Individual Savings Accounts (ISAs)
These are tax-efficient investment wrappers.
It is important to understand that the investments held within an ISA can be very different. They can range from the most speculative of shares in emerging economy stock markets, to cash in the bank.
The aim, when using ISAs, is to move your investments from a taxed environment into a more tax efficient environment and to ensure that new investment funds are invested, from the outset, in a way that minimises tax.
For the 2017/18 tax year, the annual investment limit for ISAs is £20,000.
The Lifetime ISA is available to adults aged between 18 and 40 from the start of the 2017/18 tax year.
Individuals can save up to £4,000 per year up to the age of 50. Savers are entitled to the 25% bonus of up to £1,000 from the government each year.
Funds can be withdrawn at any time before the age of 60 to purchase a first home or to save for retirement. If the funds are removed before this age for any other reason, may lead to a 25% penalty charge.
Junior ISAs offer parents a tax-free way to save for their child's future.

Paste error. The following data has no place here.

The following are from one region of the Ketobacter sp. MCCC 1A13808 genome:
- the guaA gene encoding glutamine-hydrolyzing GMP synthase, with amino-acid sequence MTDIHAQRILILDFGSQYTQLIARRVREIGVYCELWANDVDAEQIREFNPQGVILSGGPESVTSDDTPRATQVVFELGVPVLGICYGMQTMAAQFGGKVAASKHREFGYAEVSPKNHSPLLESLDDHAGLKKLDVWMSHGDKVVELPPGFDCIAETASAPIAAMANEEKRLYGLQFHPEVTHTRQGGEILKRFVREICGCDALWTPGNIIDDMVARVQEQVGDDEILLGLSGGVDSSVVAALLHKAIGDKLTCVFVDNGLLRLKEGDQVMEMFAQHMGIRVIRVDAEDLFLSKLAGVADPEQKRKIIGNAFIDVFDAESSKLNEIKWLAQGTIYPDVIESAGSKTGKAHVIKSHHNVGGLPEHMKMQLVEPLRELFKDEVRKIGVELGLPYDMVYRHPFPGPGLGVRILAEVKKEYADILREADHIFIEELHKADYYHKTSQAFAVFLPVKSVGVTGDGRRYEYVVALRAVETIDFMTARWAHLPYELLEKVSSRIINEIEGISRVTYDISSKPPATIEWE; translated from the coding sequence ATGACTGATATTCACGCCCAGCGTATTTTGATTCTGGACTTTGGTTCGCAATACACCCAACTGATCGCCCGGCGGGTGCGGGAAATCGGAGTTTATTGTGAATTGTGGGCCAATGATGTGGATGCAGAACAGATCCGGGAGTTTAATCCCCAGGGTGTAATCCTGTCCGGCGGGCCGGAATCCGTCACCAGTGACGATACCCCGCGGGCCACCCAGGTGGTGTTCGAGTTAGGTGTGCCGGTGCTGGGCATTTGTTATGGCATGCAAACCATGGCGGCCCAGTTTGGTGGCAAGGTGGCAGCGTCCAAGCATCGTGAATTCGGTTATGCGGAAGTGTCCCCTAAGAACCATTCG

The features of the Junior ISA are:
- People are able to put money into a cash account or 'stocks and shares' account
- Each child is able to have one cash and one 'stocks and shares' Junior ISA at any one time
- There is a total annual limit of £4,128 for all payments into these accounts for 2017/18
- Accounts will become full ISAs when the child is 18
- The accounts will belong to the child and they are not able to get the money out until they are 18
- Any money the accounts make will be tax free
- A range of banks, building societies, credit unions, friendly societies and stock brokers will offer Junior ISA accounts
Children who have a Child Trust Fund account are not eligible to have a Junior ISA.
ISA eligibility depends on personal circumstances. Tax rules and allowances are not guaranteed and may change in the future. The value of investments can fall as well as rise and you may not get back the amount you originally invested.